Debunking the Most Common Myths about Fish Oil
Lisa Nelson, RD, LN | Apr 2nd 2014 Feb 22nd 2017
Do omega-3 supplements help to lower cholesterol?
Too many people say their doctors recommended that they start taking fish oil because their lipid profile was high. They mistakenly think this supplement will help their HDL and LDL cholesterol. But the omega-3s found in fish, in particular the EPA and DHA fatty acids, work on a different blood lipid called triglycerides.
Do all types of omega-3 supplements provide close to the same benefits?
Omega-3 products derived from krill oil typically have less than 25 percent EPA and DHA concentrations. Compare that to super concentrated omega-3 products that have 80-88 percent EPA and DHA concentrations. The best-selling krill oil product currently on the market contains 74 mgs of EPA and DHA in each 300 mg capsule, or less than 25 percent. Many fish and krill oils also have a strong fishy smell even though they claim otherwise.
In order to avoid the fishy aftertaste of omega-3 supplements is it necessary to take krill oil?
Not anymore. Most omega-3 and fish oil supplements are simply mixtures of unrefined fish fat, which can turn rancid and create an unpleasant odor. To eliminate the odor, the manufacturing process requires repeated distillation of fresh fish oil, which removes the unpleasant odor. In refined pharmaceutical grade oils, such as those used in Ocean Blue products, the oil is molecularly distilled 26 times, resulting in a product that has virtually no smell or taste.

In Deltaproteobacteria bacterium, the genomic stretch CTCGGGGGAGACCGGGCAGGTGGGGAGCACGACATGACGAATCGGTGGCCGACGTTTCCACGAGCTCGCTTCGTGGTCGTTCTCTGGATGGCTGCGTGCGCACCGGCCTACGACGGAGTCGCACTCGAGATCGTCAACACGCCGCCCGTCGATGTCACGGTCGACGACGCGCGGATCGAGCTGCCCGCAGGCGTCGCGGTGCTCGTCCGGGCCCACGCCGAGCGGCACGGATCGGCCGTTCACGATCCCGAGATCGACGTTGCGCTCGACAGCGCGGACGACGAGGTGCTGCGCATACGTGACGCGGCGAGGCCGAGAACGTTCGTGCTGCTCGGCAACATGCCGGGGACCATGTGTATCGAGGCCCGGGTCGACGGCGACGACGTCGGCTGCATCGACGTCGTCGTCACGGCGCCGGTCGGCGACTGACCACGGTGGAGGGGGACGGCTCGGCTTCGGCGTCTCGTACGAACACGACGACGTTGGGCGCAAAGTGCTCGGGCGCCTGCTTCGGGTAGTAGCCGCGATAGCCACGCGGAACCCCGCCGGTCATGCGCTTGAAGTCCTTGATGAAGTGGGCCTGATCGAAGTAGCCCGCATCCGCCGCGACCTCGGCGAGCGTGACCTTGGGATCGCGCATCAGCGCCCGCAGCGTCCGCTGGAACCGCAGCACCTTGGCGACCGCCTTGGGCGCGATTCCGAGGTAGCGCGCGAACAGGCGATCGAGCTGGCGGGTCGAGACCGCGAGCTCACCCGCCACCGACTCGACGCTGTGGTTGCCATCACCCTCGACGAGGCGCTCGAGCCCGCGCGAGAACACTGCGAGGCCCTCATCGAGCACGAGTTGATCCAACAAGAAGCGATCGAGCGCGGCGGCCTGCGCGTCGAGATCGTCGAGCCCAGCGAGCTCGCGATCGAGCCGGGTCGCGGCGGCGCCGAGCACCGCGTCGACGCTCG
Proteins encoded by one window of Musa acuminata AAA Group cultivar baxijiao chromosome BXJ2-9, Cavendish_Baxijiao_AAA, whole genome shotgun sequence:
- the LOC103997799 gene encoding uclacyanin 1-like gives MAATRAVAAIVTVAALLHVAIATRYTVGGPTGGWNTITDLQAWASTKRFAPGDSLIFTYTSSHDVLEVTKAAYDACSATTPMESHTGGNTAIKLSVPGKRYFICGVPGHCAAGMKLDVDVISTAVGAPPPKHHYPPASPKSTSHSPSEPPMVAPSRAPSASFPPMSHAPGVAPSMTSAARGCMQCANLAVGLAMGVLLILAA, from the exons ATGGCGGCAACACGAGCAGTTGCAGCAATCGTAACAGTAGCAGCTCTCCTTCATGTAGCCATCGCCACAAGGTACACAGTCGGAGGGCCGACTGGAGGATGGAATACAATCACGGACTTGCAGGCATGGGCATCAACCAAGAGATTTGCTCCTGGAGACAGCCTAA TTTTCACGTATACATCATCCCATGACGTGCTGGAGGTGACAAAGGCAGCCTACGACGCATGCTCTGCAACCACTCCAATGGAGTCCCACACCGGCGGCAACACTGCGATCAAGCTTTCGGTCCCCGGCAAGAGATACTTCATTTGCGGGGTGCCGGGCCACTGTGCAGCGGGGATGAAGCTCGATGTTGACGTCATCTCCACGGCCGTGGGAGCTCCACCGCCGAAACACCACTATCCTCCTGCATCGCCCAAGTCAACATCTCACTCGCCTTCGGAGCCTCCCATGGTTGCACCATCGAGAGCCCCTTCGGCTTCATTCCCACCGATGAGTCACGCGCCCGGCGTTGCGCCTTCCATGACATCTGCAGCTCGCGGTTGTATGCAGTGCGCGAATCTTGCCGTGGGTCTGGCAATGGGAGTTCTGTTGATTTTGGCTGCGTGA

Are the large bottles of low-cost fish oil just as good as the higher-priced brands?
Most fish oil is typically made from the by-products of fish processed for food and other uses. This oil is unrefined and not concentrated, resulting in very low levels of omega-3 fatty acids and high levels of saturated fats, which are actually detrimental to your health. This is the oil that is used in most omega-3s and fish oil supplements. You can find brands of fish oil made from highly-refined, ultra-pure pharmaceutical grade omega-3.
Do the eggs that contain omega-3s provide an adequate source of DHA and EPA?
No. The Omega-3 found in these eggs is plant-based alpha linolenic acid. It does not contain EPA or DHA.
Should omega-3 supplements be limited to patients with heart disease?
The World Health Organization recommends that people without a history of heart disease consume 200-500 mg per day of EPA and DHA. The American Heart Association recommends 500 mg daily. Those who have a history of heart disease or related concerns should strive for at least 1,000 mg per day of EPA and DHA. And those who have high triglycerides should be getting 2,000 to 4,000 mg per day of EPA and DHA.
Do omega-3s help alleviate pain?
Omega-3s help reduce the body’s inflammatory response. Every cell membrane is made of omega-6, omega-3, phospholipids and cholesterol. If you damage a cell membrane, the omega-6 starts the process and switches on the pain. At the same time, the omega-3 starts the anti-inflammatory process that turns off the pain. So we need a balance of omega-3s and omega-6s.